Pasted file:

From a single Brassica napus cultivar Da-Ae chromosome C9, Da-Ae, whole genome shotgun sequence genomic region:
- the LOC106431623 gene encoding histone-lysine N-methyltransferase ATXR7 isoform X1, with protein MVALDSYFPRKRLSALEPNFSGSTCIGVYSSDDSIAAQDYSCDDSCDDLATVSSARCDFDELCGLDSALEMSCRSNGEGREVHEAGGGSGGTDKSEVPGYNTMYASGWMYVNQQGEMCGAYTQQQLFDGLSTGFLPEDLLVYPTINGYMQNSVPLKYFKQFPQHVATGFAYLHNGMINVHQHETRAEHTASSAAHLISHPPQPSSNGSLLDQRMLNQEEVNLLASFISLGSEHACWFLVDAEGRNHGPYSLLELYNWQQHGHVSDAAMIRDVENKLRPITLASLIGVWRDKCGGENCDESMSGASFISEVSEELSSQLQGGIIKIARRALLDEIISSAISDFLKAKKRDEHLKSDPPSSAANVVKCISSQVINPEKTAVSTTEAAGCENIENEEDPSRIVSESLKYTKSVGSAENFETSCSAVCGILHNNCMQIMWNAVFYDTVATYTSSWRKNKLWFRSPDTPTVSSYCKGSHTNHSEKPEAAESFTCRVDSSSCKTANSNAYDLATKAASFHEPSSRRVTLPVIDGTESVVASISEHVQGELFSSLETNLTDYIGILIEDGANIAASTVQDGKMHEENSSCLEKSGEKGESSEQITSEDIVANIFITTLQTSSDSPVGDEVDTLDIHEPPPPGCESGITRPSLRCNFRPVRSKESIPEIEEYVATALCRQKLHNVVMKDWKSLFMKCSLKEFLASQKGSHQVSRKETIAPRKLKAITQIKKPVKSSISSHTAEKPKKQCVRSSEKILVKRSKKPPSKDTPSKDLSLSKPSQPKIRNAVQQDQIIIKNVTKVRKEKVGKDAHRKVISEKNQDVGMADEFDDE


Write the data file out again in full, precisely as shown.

From a single Brassica napus cultivar Da-Ae chromosome C9, Da-Ae, whole genome shotgun sequence genomic region:
- the LOC106431623 gene encoding histone-lysine N-methyltransferase ATXR7 isoform X1, with protein MVALDSYFPRKRLSALEPNFSGSTCIGVYSSDDSIAAQDYSCDDSCDDLATVSSARCDFDELCGLDSALEMSCRSNGEGREVHEAGGGSGGTDKSEVPGYNTMYASGWMYVNQQGEMCGAYTQQQLFDGLSTGFLPEDLLVYPTINGYMQNSVPLKYFKQFPQHVATGFAYLHNGMINVHQHETRAEHTASSAAHLISHPPQPSSNGSLLDQRMLNQEEVNLLASFISLGSEHACWFLVDAEGRNHGPYSLLELYNWQQHGHVSDAAMIRDVENKLRPITLASLIGVWRDKCGGENCDESMSGASFISEVSEELSSQLQGGIIKIARRALLDEIISSAISDFLKAKKRDEHLKSDPPSSAANVVKCISSQVINPEKTAVSTTEAAGCENIENEEDPSRIVSESLKYTKSVGSAENFETSCSAVCGILHNNCMQIMWNAVFYDTVATYTSSWRKNKLWFRSPDTPTVSSYCKGSHTNHSEKPEAAESFTCRVDSSSCKTANSNAYDLATKAASFHEPSSRRVTLPVIDGTESVVASISEHVQGELFSSLETNLTDYIGILIEDGANIAASTVQDGKMHEENSSCLEKSGEKGESSEQITSEDIVANIFITTLQTSSDSPVGDEVDTLDIHEPPPPGCESGITRPSLRCNFRPVRSKESIPEIEEYVATALCRQKLHNVVMKDWKSLFMKCSLKEFLASQKGSHQVSRKETIAPRKLKAITQIKKPVKSSISSHTAEKPKKQCVRSSEKILVKRSKKPPSKDTPSKDLSLSKPSQPKIRNAVQQDQIIIKNVTKVRKEKVGKDAHRKVISEKNQDVGMADEFDDE